Both hives are designed to easily expand as the hive swells in numbers. This feature provides a massive advantage for beekeepers, reducing the chance of the hive swarming and producing large quantities of honey.   


The frames of a Flow Hive are partially formed and are made using food-grade plastic. This material isn’t to everyone’s taste though, and natural beekeepers may not want to use them for this reason.

Langstroth frames can be made of wood or plastic while the foundations are manufactured from plastic or wax.   

A large pile of foundations for a beehive.
Wax foundations for a Langstroth hive.


Both hives require regular inspections for small hive beetle, varroa mites, and other disease and parasites. Brood inspection is carried out the same way, whatever hive you operate. You’ll need to lift off boxes and remove frames.

To check the honey supers in a Langstroth, the box needs to be removed like you would a brood box. It’s fairly invasive for the bees and the boxes can get quite heavy to lift, especially when laden with honey.

Inspecting Honey Flow supers is much easier and less intrusive. A viewing window allows the beekeeper to check honey stores at a glance.  

A beekeeper checking the frame of a Langstroth hive
Checking Langstroths and Flow Hives for disease is essential.

Hive availability

Flow Hives have only been available since 2015 so they’re not as easy to find in stores. Used parts are also not readily available, so you’ll need to fork out for new ones or use Langstroth components instead.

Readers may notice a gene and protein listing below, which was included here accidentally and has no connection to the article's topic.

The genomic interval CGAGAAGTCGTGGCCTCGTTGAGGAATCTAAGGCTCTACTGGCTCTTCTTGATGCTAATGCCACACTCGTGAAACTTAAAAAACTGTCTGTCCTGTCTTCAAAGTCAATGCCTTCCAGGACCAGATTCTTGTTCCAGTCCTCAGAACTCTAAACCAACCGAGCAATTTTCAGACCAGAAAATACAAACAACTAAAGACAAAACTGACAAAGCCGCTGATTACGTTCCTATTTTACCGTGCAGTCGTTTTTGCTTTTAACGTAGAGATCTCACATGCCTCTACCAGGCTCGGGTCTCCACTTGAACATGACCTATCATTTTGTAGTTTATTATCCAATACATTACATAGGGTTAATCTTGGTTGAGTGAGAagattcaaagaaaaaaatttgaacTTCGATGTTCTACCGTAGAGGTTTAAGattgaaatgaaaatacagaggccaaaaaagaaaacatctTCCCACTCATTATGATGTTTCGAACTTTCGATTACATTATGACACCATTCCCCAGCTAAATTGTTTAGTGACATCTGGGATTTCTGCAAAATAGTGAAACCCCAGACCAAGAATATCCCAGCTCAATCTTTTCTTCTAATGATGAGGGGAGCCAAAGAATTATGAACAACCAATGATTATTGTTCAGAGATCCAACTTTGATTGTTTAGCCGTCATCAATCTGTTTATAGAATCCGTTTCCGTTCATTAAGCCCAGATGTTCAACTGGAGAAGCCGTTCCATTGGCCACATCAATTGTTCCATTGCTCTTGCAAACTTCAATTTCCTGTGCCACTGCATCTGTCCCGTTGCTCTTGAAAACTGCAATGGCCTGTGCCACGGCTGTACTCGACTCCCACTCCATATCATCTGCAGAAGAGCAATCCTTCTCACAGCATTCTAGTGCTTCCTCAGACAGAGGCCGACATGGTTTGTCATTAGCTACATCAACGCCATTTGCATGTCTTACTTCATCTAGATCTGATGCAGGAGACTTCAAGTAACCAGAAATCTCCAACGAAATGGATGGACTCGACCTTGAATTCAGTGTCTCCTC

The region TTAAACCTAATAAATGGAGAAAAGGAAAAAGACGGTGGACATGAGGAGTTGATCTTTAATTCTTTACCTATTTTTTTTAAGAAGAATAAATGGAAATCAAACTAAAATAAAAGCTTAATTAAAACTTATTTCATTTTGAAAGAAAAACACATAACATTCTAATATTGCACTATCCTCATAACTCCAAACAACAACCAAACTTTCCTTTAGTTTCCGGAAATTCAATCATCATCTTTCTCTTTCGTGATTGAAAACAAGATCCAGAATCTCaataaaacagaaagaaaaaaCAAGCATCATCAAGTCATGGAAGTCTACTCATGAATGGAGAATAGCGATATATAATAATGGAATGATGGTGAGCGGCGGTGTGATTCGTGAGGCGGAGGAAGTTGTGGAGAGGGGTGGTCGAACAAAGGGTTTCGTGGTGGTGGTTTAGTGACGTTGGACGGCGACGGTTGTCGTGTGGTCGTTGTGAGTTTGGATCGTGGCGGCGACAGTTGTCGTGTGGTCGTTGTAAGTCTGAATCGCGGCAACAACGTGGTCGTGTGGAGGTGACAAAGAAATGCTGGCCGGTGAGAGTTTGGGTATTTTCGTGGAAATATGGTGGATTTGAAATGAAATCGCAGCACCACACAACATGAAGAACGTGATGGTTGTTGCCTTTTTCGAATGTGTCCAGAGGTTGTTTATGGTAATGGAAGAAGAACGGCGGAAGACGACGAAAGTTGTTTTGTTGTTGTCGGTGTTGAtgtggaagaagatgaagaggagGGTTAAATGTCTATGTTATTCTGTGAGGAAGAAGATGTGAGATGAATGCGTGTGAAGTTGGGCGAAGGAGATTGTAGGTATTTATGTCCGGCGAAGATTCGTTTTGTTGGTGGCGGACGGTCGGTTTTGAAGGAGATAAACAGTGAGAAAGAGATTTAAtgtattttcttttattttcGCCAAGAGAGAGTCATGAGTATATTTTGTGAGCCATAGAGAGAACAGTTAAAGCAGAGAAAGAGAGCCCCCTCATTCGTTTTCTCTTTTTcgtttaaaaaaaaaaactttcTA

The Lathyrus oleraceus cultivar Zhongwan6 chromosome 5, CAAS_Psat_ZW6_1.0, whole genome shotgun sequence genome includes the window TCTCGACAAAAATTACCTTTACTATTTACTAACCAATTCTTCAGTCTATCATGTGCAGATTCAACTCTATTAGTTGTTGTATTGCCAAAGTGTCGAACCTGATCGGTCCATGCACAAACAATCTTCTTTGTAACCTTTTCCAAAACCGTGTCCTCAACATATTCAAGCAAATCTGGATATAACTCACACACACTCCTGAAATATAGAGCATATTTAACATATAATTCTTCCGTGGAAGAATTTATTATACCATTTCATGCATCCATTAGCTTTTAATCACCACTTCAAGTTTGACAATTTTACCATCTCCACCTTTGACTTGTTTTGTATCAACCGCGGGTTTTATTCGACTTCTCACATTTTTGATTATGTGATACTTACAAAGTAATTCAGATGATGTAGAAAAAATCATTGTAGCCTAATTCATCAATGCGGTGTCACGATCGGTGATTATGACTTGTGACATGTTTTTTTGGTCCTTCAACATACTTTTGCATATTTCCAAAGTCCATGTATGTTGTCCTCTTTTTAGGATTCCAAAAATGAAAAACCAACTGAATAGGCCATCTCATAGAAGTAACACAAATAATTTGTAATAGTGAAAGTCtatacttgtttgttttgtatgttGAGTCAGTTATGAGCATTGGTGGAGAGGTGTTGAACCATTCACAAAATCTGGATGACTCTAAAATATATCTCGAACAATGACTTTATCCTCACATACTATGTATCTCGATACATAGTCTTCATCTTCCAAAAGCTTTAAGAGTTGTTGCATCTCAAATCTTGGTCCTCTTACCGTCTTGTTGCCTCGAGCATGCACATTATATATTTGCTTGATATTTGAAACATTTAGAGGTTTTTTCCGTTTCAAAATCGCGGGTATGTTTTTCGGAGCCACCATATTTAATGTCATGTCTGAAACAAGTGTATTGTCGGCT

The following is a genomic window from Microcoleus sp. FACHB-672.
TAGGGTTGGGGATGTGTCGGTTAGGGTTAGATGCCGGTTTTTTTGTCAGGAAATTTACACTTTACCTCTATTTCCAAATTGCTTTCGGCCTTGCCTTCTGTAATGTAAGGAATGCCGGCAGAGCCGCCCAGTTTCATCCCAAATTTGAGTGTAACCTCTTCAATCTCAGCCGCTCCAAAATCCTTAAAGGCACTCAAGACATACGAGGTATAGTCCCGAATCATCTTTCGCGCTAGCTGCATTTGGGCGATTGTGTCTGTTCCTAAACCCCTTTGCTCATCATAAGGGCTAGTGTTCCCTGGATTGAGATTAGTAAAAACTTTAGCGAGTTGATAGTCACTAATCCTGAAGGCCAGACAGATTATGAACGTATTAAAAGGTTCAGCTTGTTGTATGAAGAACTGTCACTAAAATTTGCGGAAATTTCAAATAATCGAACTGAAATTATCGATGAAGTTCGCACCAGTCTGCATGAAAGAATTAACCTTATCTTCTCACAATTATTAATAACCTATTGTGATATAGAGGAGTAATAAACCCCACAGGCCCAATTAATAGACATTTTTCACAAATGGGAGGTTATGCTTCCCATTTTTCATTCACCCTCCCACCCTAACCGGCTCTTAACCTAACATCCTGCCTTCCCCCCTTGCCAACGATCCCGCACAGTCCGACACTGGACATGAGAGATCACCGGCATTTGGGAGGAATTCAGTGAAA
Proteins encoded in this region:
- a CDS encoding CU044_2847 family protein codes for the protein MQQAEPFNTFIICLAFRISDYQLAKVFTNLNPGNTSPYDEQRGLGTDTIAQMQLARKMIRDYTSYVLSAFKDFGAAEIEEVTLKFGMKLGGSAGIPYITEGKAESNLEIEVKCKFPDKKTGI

If you want to buy a new Flow Hive then it’s possible to buy them online from their official store. We checked their support page and they ship to most parts of the world.

Langstroths are sold practically everywhere. Getting the right kit from the start is easy and spare parts are readily available.

Learning resources and support

The Langstroth is used by a huge number of beekeepers around the world. If you have a problem, chances are you’ll get answers fast, whether that’s from local clubs or online.

The Flow Hive doesn’t have as many experienced users ready to offer advice. But don’t let that stop you from investing in a Flow Hive if that’s what suits you better. The inventors of this product have done an impressive job of answering every conceivable question about their hive. They have also released a range of handy videos that take you through the basics in an easy-to-follow way.